Although King clearly still feels aggrieved by his treatment in the press and from members of his own party, he did not appear to be particularly concerned about the primary election until recently. Last October, his campaign touted an internal poll of its own showing the congressman with a wide lead. King continues to sound convinced that most of his constituents believe his ultimately trivial contention that he was misquoted by The New York Times. (Three of his primary challengers even responded to his opening attack at the debate by saying they didn’t believe the Times, either.)

The victim mentality on display now from King is reminiscent of his behavior in the weeks leading up to the 2018 general election against Democratic newcomer J.D. Scholten. With polls showing an usually close race for the typically safe Republican seat, the congressman dismissed his challenger as a name-caller with no clear policy positions, implying that his campaign was just a convenient way for liberal coastal elites to smear a truth-teller from rural America.

Less than two weeks before the vote, an explosive report from The Washington Post revealed that King had met with supporters of the far-right Freedom Party of Austria, an organization founded by former Nazis, on the tail-end of a tour of historical sites in Poland funded by a Holocaust memorial group. At a forum hosted by the Greater Des Moines Partnership on the Thursday before the election, King held up a copy of the article and denounced it as false. He also falsely claimed that the Freedom Party no longer had any ties to neo-Nazis and angrily demanded that an activist be removed from the room after he confronted King about the similarities among his rhetoric and the manifesto of an anti-Semitic gunman who murdered 11 people at a Pittsburg synagogue the previous month.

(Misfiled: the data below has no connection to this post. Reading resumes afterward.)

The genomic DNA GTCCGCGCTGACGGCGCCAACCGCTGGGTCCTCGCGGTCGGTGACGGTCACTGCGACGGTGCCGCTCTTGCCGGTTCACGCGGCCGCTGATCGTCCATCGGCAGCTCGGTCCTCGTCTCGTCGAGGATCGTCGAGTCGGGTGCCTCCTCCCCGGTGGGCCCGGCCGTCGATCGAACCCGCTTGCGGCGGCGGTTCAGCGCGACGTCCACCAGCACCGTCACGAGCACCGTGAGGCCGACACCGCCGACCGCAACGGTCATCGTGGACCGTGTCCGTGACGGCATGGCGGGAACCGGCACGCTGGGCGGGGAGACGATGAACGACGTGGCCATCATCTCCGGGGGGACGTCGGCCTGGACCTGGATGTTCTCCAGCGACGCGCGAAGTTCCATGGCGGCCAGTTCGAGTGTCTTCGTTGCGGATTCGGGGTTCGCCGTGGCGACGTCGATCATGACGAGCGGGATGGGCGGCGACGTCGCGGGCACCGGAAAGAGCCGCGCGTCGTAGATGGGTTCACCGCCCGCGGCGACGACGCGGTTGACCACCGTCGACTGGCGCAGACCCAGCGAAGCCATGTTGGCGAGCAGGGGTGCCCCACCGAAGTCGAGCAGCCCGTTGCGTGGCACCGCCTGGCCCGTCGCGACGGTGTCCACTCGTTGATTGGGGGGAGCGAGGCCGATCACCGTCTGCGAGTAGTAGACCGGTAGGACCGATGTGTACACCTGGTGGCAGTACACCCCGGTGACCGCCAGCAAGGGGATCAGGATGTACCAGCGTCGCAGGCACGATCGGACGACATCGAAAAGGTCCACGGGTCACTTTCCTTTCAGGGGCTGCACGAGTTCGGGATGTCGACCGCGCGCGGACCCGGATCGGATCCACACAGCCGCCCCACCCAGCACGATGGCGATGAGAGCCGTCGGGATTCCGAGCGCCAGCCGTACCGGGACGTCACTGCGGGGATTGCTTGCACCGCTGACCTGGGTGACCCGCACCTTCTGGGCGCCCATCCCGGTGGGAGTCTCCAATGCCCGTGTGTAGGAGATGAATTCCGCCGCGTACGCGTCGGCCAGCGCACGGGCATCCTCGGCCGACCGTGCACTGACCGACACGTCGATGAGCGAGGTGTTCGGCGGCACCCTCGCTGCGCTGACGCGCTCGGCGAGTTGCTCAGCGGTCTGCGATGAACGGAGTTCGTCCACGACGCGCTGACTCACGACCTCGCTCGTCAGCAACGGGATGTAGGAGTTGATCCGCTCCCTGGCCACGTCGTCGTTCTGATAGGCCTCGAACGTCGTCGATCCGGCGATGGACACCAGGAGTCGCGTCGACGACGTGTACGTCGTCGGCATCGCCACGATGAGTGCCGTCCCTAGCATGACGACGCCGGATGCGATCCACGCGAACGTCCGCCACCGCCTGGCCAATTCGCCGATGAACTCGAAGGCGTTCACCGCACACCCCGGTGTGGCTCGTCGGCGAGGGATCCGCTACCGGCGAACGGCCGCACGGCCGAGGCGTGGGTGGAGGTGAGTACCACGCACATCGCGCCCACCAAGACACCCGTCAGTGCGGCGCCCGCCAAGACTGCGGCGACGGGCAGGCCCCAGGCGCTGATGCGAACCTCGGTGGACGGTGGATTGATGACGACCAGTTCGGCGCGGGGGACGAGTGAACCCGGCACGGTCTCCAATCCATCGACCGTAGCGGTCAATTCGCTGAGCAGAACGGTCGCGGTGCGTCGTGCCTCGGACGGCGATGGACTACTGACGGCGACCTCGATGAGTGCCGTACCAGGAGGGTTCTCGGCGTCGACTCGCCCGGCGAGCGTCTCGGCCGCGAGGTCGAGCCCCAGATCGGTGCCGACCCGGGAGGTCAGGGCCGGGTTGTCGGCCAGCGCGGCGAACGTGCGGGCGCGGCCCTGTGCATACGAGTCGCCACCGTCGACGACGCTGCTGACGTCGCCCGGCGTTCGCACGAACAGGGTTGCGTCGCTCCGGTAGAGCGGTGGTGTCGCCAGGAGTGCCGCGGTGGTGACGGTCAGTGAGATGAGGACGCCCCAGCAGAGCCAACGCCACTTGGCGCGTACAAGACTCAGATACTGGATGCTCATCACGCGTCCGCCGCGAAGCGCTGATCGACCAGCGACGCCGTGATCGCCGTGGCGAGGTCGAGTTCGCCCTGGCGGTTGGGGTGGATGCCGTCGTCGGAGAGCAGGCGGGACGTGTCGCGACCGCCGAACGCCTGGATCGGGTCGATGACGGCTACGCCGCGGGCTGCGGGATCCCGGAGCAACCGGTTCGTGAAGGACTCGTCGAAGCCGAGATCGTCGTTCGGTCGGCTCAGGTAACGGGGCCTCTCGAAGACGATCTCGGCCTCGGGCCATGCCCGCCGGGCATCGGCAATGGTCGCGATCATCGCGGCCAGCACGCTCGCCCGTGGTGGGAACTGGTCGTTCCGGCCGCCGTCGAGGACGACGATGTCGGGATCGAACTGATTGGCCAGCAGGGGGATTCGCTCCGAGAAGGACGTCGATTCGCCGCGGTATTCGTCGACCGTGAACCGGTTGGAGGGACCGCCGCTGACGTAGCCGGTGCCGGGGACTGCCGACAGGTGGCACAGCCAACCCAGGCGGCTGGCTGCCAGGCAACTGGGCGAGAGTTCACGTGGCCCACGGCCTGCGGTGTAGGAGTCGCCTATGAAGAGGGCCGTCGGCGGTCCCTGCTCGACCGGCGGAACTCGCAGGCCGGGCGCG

The confrontation made national news, amplifying King’s defensive outburst. That same day, a new poll showed Scholten within a single point. The congressman dismissed this, too, with an internal poll from his campaign suggesting he was up by 18 points. The race came down to a 3.4-point margin, an unheard of result for Scholten’s party, whose previous candidate was blown out by 22. Scholten is now awaiting his second shot at unseating King, and there’s a real sense among his supporters that he may just do that later this year — that is, if the congressman is able to fend off Randy Feenstra June 2, as he was with Scholten in 2018. Should Feenstra win the primary, he’ll likely be the overwhelming favorite in the general.

Gavin Aronsen
Gavin Aronsen is an editor and reporter for and founding member of the Iowa Informer. He previously worked as a city reporter for the Ames Tribune, research assistant to investigative journalist Wayne Barrett at the Village Voice, and in various roles at Mother Jones, where his work contributed to a National Magazine Award nomination for the magazine's digital media coverage of the Occupy Wall Street movement. Email: garonsen [at] iowainformer [dot] com.